Crossing Over the Poverty Line
Posted by Elena del Valle on October 17, 2012
By Nivene Judeh
Blogger, It’s Economic
Nivene Judeh, blogger, It’s Economic
It appears there’s some confusion about the meaning of “poverty.”
According to a new TNS Omnibus study for CashNetUSA (www.cashnetusa.com/do-you-consider-yourself-to-be-poor), 25.2 percent of the 1,000 participants, or more than one in four Americans, consider themselves to be poor. But according to the 2010 U.S. census, only one in six Americans actually lives below the federal poverty line.1 So where does the discrepancy come from?
The U.S. government’s definition of poverty consists of looking at a family’s or individual’s yearly cash income before taxes and comparing it to how much money is required to meet the needs of everyone in the household. Officially, a single person under the age of 65 is considered poor if he or she makes an annual income of $11,344 or less. A family of four, consisting of two adults and two children, is considered poor if its annual household income is $22,113 or less.1
Of the 25.2 percent that identified themselves as “poor” in the TNS study, slightly less than half make an annual household income of $30,000 or more. Over eight percent make at least $75,000 a year.
The government’s understanding of poverty clearly doesn’t coincide with how Americans view their financial situation. The reality is that an income of $22,000 a year is simply not enough for a family, regardless of its size, to comfortably raise a family in an urban environment.
Despite its definition, even the U.S. Census Bureau doesn’t fully believe the federal poverty line is as accurate as it can be. “The money income measure does not completely capture the economic well-being of individuals and families, and there are many questions about the adequacy of the official poverty thresholds.”1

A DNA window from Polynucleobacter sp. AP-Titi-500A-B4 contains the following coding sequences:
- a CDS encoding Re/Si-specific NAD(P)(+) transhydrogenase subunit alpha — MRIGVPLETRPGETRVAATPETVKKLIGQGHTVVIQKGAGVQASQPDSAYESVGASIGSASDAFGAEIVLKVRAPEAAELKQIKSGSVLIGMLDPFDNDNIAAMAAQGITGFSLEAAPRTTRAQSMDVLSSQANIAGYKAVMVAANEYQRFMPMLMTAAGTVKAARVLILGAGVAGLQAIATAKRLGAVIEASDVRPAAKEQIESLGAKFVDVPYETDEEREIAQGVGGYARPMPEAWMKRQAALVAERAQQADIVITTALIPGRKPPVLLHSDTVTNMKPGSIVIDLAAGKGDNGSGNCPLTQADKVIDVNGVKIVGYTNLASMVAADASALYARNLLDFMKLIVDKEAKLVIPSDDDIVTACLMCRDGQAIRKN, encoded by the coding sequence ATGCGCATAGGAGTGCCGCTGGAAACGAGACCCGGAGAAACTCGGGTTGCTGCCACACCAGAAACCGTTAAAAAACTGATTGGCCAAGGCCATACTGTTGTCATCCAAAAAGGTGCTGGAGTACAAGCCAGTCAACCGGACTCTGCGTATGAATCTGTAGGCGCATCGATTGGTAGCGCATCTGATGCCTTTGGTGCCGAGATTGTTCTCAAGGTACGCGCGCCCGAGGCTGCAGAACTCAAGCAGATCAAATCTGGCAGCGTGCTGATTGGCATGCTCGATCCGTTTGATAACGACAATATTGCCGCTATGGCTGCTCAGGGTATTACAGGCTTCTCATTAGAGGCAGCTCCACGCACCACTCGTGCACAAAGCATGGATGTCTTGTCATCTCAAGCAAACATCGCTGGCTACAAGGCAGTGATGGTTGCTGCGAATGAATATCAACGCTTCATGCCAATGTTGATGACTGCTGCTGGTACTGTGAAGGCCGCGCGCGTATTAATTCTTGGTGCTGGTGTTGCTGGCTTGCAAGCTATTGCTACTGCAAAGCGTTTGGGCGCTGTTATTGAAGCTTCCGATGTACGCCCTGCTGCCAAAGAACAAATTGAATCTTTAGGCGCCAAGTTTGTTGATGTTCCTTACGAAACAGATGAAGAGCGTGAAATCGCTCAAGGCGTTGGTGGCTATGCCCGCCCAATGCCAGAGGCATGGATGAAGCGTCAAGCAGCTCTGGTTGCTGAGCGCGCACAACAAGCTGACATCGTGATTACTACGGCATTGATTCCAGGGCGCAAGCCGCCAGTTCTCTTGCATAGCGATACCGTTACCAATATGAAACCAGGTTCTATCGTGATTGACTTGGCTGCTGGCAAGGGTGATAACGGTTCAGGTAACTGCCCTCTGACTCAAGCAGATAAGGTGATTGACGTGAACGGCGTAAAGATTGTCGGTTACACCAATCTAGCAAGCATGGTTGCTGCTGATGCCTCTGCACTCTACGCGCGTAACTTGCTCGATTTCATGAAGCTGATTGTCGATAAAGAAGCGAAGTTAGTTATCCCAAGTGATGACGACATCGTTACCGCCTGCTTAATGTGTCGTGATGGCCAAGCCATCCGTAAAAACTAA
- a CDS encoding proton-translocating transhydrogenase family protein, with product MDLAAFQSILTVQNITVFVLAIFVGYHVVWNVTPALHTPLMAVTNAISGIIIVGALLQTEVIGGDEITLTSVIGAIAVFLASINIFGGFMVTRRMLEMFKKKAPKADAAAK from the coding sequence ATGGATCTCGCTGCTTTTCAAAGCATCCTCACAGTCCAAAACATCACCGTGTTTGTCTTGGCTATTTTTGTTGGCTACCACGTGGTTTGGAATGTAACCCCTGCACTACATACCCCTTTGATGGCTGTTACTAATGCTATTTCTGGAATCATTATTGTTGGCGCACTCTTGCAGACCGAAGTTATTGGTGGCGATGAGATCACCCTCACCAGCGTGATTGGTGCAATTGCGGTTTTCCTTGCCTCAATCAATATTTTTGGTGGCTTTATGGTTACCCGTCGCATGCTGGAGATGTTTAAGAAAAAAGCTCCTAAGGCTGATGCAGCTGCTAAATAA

The biggest issue is that while the threshold has been adjusted yearly for inflation, it has not regarded the ever-changing standards of living since it was first established more than 40 years ago.1
So what does this mean for Americans?
Many are turning towards non-traditional credit options like payday loans, installment loans or lines of credit for help during unexpected financial emergencies. According to a study (www.pewtrusts.org/uploadedFiles/wwwpewtrustsorg/Reports/Safe_Small_Dollar_Loans/LOANS_Payday%20Lending%20Report%20Final_web.pdf) from the Safe Small-Dollar Loans Research Project at the Pew Charitable Trusts, roughly 5.5 percent of U.S. adults spend $7.4 billion annually at payday lenders. Lower-income Americans are more likely to take out the loans as well, with 11 percent of people making between $15,000 and $25,000 having used a payday loan, with the proportion decreasing further up the income ladder.
When looking at race and ethnicity demographics, the Hispanic population only makes up 14 percent of all payday loan borrowers, which otherwise consists of 55 percent Caucasian and 23 percent African American. When looking at the Hispanic population as a whole, six percent used a payday loan compared to 12 percent of African Americans and four percent of Caucasians. More information may be found at www.cashnetusa.com/blog/one-in-four-americans-poor-a-new-study-shows/
Judeh obtained her Bachelors of Communication from Loyola University Chicago and currently writes for the CashNetUSA blog: It’s Economic. She loves to discuss fashion, finance, TV and cupcakes. Rumor has it she has an owl fetish and drinks too much coffee – that is yet to be determined.
1DeNavas-Walt, C., Proctor, B. D., Smith, J. C. (2011, September). Income, poverty, and health insurance coverage in the United States: 2010 (No. P60-239). Current Population Reports. Retrieved from the U.S. Census Bureau Web site: http://www.census.gov/prod/2011pubs/p60-239.pdf